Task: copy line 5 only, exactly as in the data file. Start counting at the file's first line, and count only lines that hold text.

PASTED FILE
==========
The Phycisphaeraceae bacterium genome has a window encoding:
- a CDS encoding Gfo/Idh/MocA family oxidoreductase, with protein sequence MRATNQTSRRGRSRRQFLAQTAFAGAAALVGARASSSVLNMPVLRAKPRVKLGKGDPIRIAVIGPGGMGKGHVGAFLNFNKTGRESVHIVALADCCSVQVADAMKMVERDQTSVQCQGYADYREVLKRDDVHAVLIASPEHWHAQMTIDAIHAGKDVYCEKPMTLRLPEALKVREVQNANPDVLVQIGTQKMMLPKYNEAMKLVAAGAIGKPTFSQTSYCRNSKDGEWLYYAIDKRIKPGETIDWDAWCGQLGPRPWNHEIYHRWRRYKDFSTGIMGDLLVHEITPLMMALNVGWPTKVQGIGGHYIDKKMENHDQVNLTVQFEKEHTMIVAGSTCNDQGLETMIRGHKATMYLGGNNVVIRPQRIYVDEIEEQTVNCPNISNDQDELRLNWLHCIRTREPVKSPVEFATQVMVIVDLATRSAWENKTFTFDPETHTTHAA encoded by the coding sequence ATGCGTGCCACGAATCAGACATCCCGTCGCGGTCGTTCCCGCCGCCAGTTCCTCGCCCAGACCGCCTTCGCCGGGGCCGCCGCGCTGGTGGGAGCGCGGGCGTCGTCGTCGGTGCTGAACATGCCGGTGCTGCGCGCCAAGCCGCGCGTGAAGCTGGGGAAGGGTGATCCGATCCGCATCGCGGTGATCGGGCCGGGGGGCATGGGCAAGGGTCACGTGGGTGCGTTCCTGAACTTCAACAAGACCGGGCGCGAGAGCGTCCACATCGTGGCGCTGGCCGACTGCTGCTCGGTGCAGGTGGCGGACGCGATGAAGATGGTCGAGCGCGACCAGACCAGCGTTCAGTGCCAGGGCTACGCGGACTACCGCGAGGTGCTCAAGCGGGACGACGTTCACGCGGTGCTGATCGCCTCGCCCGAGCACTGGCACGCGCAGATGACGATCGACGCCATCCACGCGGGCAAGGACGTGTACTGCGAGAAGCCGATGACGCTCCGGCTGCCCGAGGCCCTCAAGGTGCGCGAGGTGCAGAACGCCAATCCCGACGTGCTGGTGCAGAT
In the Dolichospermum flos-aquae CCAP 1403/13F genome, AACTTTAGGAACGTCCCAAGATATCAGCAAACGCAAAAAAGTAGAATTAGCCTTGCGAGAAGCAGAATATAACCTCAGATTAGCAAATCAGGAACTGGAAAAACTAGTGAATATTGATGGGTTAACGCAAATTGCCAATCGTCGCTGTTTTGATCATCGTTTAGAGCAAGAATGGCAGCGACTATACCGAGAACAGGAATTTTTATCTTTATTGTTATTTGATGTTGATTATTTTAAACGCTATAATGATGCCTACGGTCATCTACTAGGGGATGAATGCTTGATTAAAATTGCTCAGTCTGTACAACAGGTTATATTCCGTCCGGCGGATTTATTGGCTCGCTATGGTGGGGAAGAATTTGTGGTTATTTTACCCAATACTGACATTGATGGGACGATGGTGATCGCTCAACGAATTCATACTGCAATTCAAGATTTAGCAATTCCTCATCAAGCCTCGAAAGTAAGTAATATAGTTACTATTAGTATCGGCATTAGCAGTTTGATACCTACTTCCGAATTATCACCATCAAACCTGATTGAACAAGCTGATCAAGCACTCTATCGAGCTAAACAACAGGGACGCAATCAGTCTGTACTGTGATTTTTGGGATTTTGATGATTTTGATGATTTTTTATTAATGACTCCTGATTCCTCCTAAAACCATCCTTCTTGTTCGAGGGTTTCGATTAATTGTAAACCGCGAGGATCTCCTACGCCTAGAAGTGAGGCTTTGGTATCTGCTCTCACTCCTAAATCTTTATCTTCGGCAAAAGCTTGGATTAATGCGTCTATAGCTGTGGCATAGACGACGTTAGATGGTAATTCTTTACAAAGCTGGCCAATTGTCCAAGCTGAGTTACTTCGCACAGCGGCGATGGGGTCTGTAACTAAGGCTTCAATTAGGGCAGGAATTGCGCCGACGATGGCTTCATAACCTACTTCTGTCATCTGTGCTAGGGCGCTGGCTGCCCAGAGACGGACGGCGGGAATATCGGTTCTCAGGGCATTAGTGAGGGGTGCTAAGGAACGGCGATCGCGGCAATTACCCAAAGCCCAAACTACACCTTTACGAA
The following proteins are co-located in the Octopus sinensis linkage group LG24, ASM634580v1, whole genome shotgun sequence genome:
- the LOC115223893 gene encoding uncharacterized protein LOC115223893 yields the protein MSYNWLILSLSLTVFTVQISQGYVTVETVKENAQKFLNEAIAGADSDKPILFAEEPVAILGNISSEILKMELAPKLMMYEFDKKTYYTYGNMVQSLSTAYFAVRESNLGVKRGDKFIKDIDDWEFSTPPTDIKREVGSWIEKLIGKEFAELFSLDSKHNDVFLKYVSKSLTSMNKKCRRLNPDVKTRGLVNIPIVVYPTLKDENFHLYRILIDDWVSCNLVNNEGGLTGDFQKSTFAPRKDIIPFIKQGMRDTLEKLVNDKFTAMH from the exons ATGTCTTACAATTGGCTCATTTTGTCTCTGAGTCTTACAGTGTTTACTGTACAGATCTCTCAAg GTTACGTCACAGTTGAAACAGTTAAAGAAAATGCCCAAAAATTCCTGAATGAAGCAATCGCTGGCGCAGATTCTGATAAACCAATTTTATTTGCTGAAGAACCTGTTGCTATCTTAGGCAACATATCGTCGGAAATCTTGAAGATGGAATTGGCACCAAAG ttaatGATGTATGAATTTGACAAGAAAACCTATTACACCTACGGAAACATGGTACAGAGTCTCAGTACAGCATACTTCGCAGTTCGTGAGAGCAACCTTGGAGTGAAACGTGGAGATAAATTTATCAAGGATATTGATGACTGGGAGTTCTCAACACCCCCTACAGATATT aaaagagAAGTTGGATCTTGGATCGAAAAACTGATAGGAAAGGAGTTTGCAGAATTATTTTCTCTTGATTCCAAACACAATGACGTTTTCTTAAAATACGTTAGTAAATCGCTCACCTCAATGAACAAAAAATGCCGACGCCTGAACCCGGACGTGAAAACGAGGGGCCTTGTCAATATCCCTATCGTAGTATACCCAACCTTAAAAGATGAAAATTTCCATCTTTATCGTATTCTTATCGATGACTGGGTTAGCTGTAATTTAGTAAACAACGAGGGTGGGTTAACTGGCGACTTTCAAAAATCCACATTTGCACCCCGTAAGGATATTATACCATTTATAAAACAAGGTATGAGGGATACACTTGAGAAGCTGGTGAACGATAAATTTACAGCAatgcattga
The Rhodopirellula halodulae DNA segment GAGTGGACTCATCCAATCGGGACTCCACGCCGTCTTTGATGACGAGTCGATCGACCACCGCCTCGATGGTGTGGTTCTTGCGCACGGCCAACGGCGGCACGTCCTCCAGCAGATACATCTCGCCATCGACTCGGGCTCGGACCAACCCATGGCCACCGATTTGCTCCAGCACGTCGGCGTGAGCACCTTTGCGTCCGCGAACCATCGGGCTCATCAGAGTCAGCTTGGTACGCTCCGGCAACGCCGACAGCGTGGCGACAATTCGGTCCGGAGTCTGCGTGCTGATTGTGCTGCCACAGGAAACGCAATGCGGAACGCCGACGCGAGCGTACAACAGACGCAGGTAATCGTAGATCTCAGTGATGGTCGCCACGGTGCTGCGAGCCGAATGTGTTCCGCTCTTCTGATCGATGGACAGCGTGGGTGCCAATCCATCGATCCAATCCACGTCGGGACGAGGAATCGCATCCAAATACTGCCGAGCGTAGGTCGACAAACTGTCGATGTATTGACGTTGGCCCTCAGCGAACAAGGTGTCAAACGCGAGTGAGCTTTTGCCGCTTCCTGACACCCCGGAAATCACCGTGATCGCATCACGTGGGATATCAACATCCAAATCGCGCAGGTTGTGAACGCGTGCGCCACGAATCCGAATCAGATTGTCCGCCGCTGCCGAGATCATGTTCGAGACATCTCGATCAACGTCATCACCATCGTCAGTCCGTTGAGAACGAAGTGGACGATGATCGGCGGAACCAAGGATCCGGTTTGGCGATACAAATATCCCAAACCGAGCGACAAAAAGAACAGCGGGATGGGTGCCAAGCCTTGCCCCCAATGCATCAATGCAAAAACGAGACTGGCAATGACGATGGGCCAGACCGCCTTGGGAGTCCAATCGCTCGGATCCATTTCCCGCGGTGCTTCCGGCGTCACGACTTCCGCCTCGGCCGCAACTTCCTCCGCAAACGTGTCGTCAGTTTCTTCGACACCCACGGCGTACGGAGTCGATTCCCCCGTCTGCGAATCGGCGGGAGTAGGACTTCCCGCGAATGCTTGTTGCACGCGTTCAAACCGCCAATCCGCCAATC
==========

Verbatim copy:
- the LOC115223893 gene encoding uncharacterized protein LOC115223893 yields the protein MSYNWLILSLSLTVFTVQISQGYVTVETVKENAQKFLNEAIAGADSDKPILFAEEPVAILGNISSEILKMELAPKLMMYEFDKKTYYTYGNMVQSLSTAYFAVRESNLGVKRGDKFIKDIDDWEFSTPPTDIKREVGSWIEKLIGKEFAELFSLDSKHNDVFLKYVSKSLTSMNKKCRRLNPDVKTRGLVNIPIVVYPTLKDENFHLYRILIDDWVSCNLVNNEGGLTGDFQKSTFAPRKDIIPFIKQGMRDTLEKLVNDKFTAMH from the exons ATGTCTTACAATTGGCTCATTTTGTCTCTGAGTCTTACAGTGTTTACTGTACAGATCTCTCAAg GTTACGTCACAGTTGAAACAGTTAAAGAAAATGCCCAAAAATTCCTGAATGAAGCAATCGCTGGCGCAGATTCTGATAAACCAATTTTATTTGCTGAAGAACCTGTTGCTATCTTAGGCAACATATCGTCGGAAATCTTGAAGATGGAATTGGCACCAAAG ttaatGATGTATGAATTTGACAAGAAAACCTATTACACCTACGGAAACATGGTACAGAGTCTCAGTACAGCATACTTCGCAGTTCGTGAGAGCAACCTTGGAGTGAAACGTGGAGATAAATTTATCAAGGATATTGATGACTGGGAGTTCTCAACACCCCCTACAGATATT aaaagagAAGTTGGATCTTGGATCGAAAAACTGATAGGAAAGGAGTTTGCAGAATTATTTTCTCTTGATTCCAAACACAATGACGTTTTCTTAAAATACGTTAGTAAATCGCTCACCTCAATGAACAAAAAATGCCGACGCCTGAACCCGGACGTGAAAACGAGGGGCCTTGTCAATATCCCTATCGTAGTATACCCAACCTTAAAAGATGAAAATTTCCATCTTTATCGTATTCTTATCGATGACTGGGTTAGCTGTAATTTAGTAAACAACGAGGGTGGGTTAACTGGCGACTTTCAAAAATCCACATTTGCACCCCGTAAGGATATTATACCATTTATAAAACAAGGTATGAGGGATACACTTGAGAAGCTGGTGAACGATAAATTTACAGCAatgcattga